19 “STEM IN ACTION” “Academic Success in STEM Fields”- a series of one day programs that are designed to present to elementary and middle-school students those strategies and best practices that lead to academic success in STEM fields. These sessions will be led by professional staff from Springfield College’s Academic Success Center and will be held both after school and during the summer months.

20 “STEM IN ACTION” “STEM Scholars in Action”- a yearly culminating event in which elementary and middle- school students who have participated in the “STEM After School Program” present their projects in an open arena along with their STEM sponsor. Each project will be judged by a group of STEM professionals who are volunteers from local STEM industries. Various awards will be presented. All participating students will receive a certificate of achievement for their project. Parents will be encouraged to participate in this event as parent mentors.

21 “STEM IN ACTION” Springfield College has a long and successful history of community engagement and in particular programs that reach out to under- represented minorities in the local community. Partnerships have been established between Springfield College that can be used for this proposal. These include the DeBerry Elementary School, Brookings School, Kensington School, and the Renaissance School.

22 “STEM IN ACTION” Overall Budget Estimate:$400K –Coordination and Assessment –Transportation and Food Direct Participant Cost –Activities, curriculum materials –Staffing

23 “STEM IN ACTION” Budget Estimate by Component: –Coordination and Assessment of the Entire Project: $40K- $45K per year –"Leaders of Tomorrow in STEM Fields":- $20K –"STEM After School Program"- $20K –"STEM Partners"- $10K –"STEM Career Days"- $10K –"Academic Success in STEM Fields"- $10K –"STEM Scholars in Action"- $20K Number of New Students per Year:20-30 using a model that keeps students from previous years engaged in the program, at least as student mentors


25 STEM RAYS Marie Silver, Mort Sternheim Franklin County Science, Technology, Engineering, and Mathematics Research Academies for Young Scientists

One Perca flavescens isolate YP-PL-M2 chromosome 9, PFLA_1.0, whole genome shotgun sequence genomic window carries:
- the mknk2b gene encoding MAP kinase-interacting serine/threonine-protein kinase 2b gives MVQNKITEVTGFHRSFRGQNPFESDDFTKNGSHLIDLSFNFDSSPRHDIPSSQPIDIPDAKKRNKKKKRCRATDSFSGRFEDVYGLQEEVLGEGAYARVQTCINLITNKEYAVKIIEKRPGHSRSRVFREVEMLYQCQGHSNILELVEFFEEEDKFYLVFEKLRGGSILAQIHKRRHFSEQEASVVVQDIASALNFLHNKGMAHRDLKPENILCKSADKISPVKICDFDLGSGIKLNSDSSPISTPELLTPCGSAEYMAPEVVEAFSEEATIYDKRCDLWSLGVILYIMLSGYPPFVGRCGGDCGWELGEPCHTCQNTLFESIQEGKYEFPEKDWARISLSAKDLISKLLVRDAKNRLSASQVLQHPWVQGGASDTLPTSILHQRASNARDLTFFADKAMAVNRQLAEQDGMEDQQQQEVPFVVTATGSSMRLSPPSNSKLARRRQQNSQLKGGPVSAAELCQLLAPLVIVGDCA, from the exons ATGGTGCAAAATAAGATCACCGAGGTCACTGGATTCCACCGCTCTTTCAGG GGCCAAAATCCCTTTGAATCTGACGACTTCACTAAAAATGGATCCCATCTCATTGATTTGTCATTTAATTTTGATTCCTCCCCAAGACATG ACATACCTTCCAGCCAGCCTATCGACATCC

26 Brought to you by … National Science Foundation –$800,000 for 3 years –1 of 16 projects in AYS program UMass –STEM Education Institute –School of Education Greenfield Community College –Initiated idea for project Franklin County business and nonprofit partners Franklin County School Districts

27 What is STEM RAYS? A model “out of school” science program Encourage students to study science and math Consider careers in STEM fields

28 What’s Special About STEM RAYS? Connects students and teachers with environmental research programs at UMass, GCC, Smith, UNH –Arsenic in the environment, Connecticut River watershed, birds, weather and climate, air quality Students do experiments, collect and analyze data relevant to these research efforts Field trips, annual research conference at UMass Research study of the effects of teachers’ and students’ participation in scientific research

29 Features of Student Programs Weekly 2 hour after school programs, grades 4-8 1 week summer programs, grades 6-8 (2007, 2008) – 40 students July 2007 8-12 students per school 9 elementary and 2 middle schools in successful January – June 2007 pilot (~100 students) ~200 students and parents at June Saturday research reporting conference ~19 schools in full program, Sept. 07 – Dec. 08

30 STEM RAYS Evaluation For the first year of a program, the speed of start-up and quality of the first- year offering have been exceptional when compared to other projects we have evaluated, with recruitment of teachers and commencement of activities starting almost immediately upon receipt of funds.

31 STEM RAYS Evaluation, cotd. This efficiency is due to the experience and dedication of the leadership, who have shown themselves very attentive to details of the program and to have strong and constant avenues of communication with all participants and members of the team. It is doubtful that they could have accomplished what they did without the years of relationships built up prior to the awarding of this project. - Peterfreund Associates

32 Pipeline proposal Continue program to June, 2010 20 schools, 200+ students each year Funding –$200,000 Pipeline –$200,000 NSF

33 Programming clubs Steve Brewer, UMass Biology Dept. Operated similar club in Amherst for 4 years Adapted to various grade levels Advised by computer professionals Use open source (free software) Develop text based virtual worlds 10 clubs, 100 students ~75k per year